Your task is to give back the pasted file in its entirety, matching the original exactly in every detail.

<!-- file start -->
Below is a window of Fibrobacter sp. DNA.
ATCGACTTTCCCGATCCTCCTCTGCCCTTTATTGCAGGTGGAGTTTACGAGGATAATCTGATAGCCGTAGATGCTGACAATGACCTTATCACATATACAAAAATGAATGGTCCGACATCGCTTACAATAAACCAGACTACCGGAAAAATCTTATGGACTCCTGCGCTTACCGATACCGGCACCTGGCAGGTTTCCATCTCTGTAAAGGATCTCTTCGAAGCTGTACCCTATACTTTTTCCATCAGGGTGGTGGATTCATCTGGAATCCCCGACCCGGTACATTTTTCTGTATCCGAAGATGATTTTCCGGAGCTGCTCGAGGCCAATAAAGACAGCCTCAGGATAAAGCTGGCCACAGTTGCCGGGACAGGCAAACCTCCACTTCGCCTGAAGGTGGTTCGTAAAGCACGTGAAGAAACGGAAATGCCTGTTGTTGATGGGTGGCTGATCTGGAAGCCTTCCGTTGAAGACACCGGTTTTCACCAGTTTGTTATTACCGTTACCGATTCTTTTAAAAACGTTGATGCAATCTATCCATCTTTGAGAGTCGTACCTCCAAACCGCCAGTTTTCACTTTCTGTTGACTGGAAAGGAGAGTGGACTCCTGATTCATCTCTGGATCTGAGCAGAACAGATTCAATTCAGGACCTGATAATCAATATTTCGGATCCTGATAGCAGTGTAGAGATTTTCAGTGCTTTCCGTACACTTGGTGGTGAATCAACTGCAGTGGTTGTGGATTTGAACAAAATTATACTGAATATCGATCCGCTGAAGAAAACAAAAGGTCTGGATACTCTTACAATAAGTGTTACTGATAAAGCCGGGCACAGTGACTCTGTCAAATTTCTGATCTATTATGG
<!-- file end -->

Below is a window of Fibrobacter sp. DNA.
ATCGACTTTCCCGATCCTCCTCTGCCCTTTATTGCAGGTGGAGTTTACGAGGATAATCTGATAGCCGTAGATGCTGACAATGACCTTATCACATATACAAAAATGAATGGTCCGACATCGCTTACAATAAACCAGACTACCGGAAAAATCTTATGGACTCCTGCGCTTACCGATACCGGCACCTGGCAGGTTTCCATCTCTGTAAAGGATCTCTTCGAAGCTGTACCCTATACTTTTTCCATCAGGGTGGTGGATTCATCTGGAATCCCCGACCCGGTACATTTTTCTGTATCCGAAGATGATTTTCCGGAGCTGCTCGAGGCCAATAAAGACAGCCTCAGGATAAAGCTGGCCACAGTTGCCGGGACAGGCAAACCTCCACTTCGCCTGAAGGTGGTTCGTAAAGCACGTGAAGAAACGGAAATGCCTGTTGTTGATGGGTGGCTGATCTGGAAGCCTTCCGTTGAAGACACCGGTTTTCACCAGTTTGTTATTACCGTTACCGATTCTTTTAAAAACGTTGATGCAATCTATCCATCTTTGAGAGTCGTACCTCCAAACCGCCAGTTTTCACTTTCTGTTGACTGGAAAGGAGAGTGGACTCCTGATTCATCTCTGGATCTGAGCAGAACAGATTCAATTCAGGACCTGATAATCAATATTTCGGATCCTGATAGCAGTGTAGAGATTTTCAGTGCTTTCCGTACACTTGGTGGTGAATCAACTGCAGTGGTTGTGGATTTGAACAAAATTATACTGAATATCGATCCGCTGAAGAAAACAAAAGGTCTGGATACTCTTACAATAAGTGTTACTGATAAAGCCGGGCACAGTGACTCTGTCAAATTTCTGATCTATTATGG